1. permanent residency
2. adequate economic contribution to the country
Other factors that you need to consider are as follows but not limited to:
> academic background
> technical or professional qualifications
> career scope
> history of investments in Singapore
> Approved foreigners can only acquire one restricted residential property at any time.
> Foreigners are allowed to own restricted residential property but only in Sentosa Cove. Though, you must first obtain approval from the controller of the property.
> A fast track approval of approximately 48 hours is available from the Singapore Land Dealing Unit.
Foreigners Property Buying Guide in Singapore – Steps on How to Acquire a Property
First and foremost, consider your finances if you’re an expat planning to purchase a property in Singapore. Keep in mind that unlike Singapore citizens, you are not entitled to any housing grant from the government and this can bring a huge impact on your finances. On the other hand, the process of buying a property in Singapore is fairly easy, even if you are a foreigner.
1. Search for a property you wish to acquire. Keep in mind the restricted and non-restricted list of properties.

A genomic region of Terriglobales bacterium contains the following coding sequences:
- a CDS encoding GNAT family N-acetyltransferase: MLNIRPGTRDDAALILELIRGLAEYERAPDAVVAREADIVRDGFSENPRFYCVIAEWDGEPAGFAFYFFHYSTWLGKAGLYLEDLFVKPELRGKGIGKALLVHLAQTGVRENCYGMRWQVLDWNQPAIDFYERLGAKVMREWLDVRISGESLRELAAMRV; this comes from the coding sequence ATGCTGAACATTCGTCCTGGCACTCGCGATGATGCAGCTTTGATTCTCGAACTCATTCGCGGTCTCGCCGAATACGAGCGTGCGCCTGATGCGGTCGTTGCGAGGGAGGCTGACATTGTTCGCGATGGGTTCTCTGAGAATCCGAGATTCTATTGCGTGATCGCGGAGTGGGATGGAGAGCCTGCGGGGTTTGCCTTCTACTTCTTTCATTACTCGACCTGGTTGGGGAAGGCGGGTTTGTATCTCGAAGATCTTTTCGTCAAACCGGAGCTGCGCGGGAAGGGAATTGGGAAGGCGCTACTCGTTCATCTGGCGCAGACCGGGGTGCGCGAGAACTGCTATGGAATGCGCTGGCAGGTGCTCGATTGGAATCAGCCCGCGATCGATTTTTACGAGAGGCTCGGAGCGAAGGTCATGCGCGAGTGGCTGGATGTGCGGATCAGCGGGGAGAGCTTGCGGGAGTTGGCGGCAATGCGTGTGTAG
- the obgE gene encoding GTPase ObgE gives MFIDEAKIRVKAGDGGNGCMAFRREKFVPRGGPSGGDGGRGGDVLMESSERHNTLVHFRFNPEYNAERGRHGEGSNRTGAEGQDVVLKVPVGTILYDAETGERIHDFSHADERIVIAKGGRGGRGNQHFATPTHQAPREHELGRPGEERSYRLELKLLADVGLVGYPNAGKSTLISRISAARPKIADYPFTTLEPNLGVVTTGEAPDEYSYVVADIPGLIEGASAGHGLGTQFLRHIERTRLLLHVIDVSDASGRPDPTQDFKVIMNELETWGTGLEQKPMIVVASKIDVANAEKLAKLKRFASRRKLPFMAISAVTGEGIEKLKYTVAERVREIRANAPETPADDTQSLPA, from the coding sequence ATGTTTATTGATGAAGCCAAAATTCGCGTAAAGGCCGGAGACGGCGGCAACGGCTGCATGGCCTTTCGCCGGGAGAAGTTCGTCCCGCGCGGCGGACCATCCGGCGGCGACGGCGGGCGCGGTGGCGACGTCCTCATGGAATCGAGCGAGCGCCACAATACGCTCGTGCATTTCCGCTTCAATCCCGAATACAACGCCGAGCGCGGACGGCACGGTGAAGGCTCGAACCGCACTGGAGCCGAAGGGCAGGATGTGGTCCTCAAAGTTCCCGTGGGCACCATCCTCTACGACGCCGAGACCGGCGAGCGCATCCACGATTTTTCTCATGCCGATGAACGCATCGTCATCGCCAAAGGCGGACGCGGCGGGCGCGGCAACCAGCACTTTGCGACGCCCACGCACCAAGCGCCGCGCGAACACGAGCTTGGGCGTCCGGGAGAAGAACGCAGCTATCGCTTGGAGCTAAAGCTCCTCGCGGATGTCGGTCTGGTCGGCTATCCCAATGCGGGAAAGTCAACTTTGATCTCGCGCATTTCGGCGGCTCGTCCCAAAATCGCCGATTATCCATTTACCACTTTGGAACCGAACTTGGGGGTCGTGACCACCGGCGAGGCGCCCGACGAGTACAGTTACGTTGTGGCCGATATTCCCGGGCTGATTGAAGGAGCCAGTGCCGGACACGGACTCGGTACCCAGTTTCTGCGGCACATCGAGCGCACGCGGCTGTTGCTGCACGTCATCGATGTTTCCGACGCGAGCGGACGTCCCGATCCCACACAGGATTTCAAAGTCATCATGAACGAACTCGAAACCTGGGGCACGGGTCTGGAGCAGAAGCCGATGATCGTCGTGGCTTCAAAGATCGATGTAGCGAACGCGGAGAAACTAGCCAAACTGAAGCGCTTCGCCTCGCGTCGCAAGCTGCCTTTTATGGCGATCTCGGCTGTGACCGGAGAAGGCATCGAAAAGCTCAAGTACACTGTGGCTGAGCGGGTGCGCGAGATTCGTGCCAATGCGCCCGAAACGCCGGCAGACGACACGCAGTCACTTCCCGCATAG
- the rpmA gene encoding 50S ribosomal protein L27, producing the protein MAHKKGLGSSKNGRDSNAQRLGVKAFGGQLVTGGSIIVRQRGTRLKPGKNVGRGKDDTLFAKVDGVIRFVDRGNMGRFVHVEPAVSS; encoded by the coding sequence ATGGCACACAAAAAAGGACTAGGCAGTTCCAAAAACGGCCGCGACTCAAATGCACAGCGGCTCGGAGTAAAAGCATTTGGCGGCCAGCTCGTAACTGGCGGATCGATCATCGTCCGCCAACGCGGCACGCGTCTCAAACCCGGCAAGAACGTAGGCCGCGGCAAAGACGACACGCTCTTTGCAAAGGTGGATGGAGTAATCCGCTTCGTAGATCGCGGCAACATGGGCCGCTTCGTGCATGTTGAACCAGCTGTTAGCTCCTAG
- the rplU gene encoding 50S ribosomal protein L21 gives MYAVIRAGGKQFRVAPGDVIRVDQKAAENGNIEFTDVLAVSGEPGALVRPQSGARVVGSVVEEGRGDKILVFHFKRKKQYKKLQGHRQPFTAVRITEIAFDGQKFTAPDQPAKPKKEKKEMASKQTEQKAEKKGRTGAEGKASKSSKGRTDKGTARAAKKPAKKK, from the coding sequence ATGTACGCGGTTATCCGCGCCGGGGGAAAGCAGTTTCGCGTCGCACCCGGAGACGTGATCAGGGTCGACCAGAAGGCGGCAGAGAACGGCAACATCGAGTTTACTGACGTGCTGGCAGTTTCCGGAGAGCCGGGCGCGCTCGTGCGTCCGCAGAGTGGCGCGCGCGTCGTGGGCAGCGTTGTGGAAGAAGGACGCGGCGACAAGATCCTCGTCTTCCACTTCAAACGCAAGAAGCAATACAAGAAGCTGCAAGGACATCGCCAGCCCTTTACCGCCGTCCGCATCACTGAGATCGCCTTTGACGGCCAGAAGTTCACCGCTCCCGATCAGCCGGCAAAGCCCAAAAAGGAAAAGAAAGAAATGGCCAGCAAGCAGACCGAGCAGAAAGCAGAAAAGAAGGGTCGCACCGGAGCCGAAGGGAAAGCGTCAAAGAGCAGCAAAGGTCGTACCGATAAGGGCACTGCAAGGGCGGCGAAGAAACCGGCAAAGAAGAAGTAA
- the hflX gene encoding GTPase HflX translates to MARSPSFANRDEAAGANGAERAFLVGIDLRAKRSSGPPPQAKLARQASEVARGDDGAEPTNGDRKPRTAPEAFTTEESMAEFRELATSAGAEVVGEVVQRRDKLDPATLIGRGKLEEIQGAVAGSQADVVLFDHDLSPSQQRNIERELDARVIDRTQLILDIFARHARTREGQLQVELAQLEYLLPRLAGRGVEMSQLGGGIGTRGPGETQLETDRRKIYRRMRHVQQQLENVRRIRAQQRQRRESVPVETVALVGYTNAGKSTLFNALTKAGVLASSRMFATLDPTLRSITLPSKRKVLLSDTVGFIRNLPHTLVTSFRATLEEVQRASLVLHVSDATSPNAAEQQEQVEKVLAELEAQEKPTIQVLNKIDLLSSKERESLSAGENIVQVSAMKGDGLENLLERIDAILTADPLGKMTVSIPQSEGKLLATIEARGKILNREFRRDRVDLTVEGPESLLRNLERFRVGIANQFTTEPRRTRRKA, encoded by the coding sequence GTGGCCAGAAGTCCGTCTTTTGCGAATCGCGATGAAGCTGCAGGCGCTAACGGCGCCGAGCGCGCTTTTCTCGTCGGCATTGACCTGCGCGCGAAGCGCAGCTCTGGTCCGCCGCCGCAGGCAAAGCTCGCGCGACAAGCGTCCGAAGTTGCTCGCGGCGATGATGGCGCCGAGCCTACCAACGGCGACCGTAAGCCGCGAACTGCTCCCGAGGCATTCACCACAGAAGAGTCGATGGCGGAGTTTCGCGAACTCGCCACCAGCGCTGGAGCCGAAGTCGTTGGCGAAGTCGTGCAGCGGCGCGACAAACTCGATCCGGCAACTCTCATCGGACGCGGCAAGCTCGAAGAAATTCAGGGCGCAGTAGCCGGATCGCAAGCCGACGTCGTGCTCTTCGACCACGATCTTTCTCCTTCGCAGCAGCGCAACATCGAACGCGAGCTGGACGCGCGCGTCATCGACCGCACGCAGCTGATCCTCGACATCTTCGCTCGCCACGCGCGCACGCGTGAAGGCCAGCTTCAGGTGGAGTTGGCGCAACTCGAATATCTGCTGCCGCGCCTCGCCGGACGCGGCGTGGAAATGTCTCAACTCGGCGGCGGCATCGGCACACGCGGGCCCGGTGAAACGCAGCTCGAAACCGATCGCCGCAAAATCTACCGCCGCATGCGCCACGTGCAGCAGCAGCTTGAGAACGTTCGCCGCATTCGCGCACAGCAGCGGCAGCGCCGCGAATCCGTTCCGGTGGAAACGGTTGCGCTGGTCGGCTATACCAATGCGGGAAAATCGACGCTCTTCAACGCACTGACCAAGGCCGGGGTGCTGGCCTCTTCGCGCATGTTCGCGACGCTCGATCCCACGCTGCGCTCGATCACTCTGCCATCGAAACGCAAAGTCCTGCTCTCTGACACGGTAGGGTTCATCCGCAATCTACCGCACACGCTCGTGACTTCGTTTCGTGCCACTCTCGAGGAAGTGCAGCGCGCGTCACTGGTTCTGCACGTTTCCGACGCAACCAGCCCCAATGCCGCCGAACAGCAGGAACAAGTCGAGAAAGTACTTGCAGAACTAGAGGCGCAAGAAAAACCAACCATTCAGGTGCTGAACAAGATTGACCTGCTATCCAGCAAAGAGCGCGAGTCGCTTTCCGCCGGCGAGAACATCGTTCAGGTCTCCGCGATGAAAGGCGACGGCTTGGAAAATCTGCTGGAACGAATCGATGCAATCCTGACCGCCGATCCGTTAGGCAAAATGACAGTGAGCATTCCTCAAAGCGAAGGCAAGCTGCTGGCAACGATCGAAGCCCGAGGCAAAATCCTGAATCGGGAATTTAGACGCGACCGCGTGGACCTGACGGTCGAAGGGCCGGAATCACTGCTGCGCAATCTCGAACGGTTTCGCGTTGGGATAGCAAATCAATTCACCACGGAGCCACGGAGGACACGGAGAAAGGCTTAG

2. Visit the show flat if available or schedule an ocular inspection of the place.
3. Discuss the final price of the property.
4. Secure the property by signing the “Option to Purchase” and pay 1-5% cash to the seller to reserve the unit for up to two weeks.
5. Proceed with the “Sale and Purchase Agreement” and pay necessary dues such as agreed deposit, taxes, stamp duties, etc.
6. The last step is usually performed by your agent or solicitor and this involves the completion stages like finalizing documents as well as handling over the keys.
Expats Buying Property in Singapore – The Costs Involved
As stated above, you need to keep in mind the availability of your finances. If you don’t have enough cash to complete the purchase of the property, as a foreigner you can borrow funds from the local bank. Bank financing for expatriates are available and the requirements needed typically depends on your credit evaluation.
Bank Limit for Foreigners
> For individuals without outstanding housing loans, you can borrow up to 80% of the purchase price.